10 October 2019

Australian figure skating loses a legend with the passing of Canberra’s Reg Park

| Tim Gavel
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Reg Park and Miriam Manzano

Reg Park coaching Miriam Manzano. Photos: Supplied.

The impact Reg Park had on the Canberra figure skating community is almost beyond the capabilities of a column to quantify, such was his incredible influence on the sport.

Growing up in St Kilda, Reg started skating when he was 11 years old. By 21 years he was the Australian Champion. In 1953 he won the World Professional Championship.

In his heyday, Reg was a global megastar in figure skating, performing, choreographing and producing professional ice shows across Europe and Britain.

He was part of the famous Wembley Ice Spectaculars in London and was the star of the BBC television ice skating shows.

In short, he was one of the greatest ever figure skaters to come out of Australia. His towering presence on the ice was inspiring; his dance experience helping his ice choreography.

By chance, he ended up in Canberra in 1981 and the rest is history. He fell in love with the city and generations of figure skaters were the beneficiaries through the Reg Park National Capital Skating School operating out of the Phillip Ice Rink.

Long-time manager of the Phillip Ice Rink, John Raut, says Reg made an immediate impact.

“He had an aura about him. He was a star and was very well known overseas. He was the guy who established skating in Canberra and he coached many of the next generation.”

In fact, Reg coached in Canberra for 33 years.

Reg Park and Miriam Manzano were a team for 20 years

Reg coached Miriam Manzano for 20 years.

One of his star pupils was Miriam Manzano who started skating under the coaching of Reg when she was just 11 years of age. She went on to become the Australian Junior Champion at 15 years, before being crowned National Champion a few years later. Miriam was to become National Champion six times.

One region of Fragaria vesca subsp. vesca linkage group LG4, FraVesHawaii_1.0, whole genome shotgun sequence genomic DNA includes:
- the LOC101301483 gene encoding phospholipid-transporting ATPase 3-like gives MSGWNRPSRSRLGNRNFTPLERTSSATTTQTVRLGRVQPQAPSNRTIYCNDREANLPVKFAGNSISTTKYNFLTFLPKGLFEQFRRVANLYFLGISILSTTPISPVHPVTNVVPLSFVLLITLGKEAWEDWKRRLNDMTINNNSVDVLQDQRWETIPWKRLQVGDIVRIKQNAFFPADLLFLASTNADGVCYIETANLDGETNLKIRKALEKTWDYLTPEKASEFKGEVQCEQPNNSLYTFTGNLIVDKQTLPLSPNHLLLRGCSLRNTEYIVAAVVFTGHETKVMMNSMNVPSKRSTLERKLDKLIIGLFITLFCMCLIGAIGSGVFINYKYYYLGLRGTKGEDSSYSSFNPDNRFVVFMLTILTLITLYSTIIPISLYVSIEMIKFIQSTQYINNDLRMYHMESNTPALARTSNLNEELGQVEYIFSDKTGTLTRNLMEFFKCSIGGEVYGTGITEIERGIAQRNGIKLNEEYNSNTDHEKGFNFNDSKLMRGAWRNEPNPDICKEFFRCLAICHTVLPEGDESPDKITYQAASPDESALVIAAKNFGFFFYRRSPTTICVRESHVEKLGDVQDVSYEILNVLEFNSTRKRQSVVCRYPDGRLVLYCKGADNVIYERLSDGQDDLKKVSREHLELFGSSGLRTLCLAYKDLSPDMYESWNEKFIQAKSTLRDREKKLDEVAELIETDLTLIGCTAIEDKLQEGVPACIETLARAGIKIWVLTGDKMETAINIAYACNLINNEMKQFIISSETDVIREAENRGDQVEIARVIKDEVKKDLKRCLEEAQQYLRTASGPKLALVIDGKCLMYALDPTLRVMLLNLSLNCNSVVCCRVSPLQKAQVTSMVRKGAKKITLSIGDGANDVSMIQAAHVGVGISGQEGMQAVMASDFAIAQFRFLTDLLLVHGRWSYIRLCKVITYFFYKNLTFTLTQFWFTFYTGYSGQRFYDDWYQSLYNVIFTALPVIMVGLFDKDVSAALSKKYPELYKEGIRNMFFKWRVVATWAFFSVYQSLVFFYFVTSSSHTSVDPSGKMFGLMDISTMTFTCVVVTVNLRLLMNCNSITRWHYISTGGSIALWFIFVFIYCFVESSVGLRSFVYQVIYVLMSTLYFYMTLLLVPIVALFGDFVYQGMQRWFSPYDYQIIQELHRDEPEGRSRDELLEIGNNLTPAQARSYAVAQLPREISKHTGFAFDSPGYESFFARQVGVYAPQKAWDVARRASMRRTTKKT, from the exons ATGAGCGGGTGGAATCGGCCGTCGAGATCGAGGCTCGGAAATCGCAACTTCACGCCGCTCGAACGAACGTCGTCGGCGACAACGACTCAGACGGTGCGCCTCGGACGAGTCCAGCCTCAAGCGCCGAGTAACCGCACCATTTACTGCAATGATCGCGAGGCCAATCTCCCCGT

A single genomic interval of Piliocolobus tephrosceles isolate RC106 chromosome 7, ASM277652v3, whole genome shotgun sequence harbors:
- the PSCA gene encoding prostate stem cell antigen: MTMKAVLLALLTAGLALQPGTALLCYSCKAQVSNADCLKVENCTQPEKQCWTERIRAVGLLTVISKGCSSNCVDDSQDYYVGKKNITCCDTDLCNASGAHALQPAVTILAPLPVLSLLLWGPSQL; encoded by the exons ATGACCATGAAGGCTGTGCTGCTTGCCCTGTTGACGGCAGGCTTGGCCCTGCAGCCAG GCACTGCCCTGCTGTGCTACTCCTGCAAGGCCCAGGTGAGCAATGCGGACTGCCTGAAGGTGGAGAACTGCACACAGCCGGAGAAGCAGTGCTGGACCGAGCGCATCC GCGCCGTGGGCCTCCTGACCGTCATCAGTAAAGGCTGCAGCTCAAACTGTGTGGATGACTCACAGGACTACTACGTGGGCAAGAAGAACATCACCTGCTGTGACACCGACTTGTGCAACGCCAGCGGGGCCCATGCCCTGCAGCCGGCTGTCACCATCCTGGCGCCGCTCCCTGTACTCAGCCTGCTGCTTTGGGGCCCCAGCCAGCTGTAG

Reg coached Miriam for 20 years.

“Reg was very kind and generous. He looked after all his skaters,” she recalls. “Your dreams were his, and he was very driven to ensure we achieved our goals. I loved his old school methods of coaching, and we were very lucky to have him here in Canberra.”

On her Facebook page Miriam, who is a coach herself these days, paid tribute to Reg.

“I feel truly blessed to have been part of your journey and I thank you for inspiring me to teach through your love of skating.”

Speaking to a number of people associated with the sport in Canberra, they all recognise Reg’s ability to instil in others a love of figure skating, effectively sharing his passion.

Sally Patton, a long-time coach in Canberra, was fortunate enough to spend much of her time alongside Reg.

“I’ve been coaching for close to 39 years and it was Reg and I coaching together on the ice for 33 of those years. He had an aura about him; he’d light up a room, and he was great at maintaining kids in the sport.”

Reg also created the ACT Christmas Ice Follies Show.

At the age of 84, he was inducted into the ACT Sport Hall of Fame. He had earlier been inducted into the Ice Skating Australia Hall of Fame as well as receiving the Australian Sports Medal in 2000.

This year will be the 20th year of the Reg Park Artistic Trophy.

Reg left an indelible positive impact on the lives of so many in Canberra. We are poorer for his passing but his legacy lives on through so many.

A celebration of Reg’s life will be held on Sunday, 13 October 2019 at 10:00 am at the Tootsie Gallery Cafe, 289 Comur Street, Yass.

In lieu of flowers, please donate to Flossie’s Kitten Rescue, Canberra.

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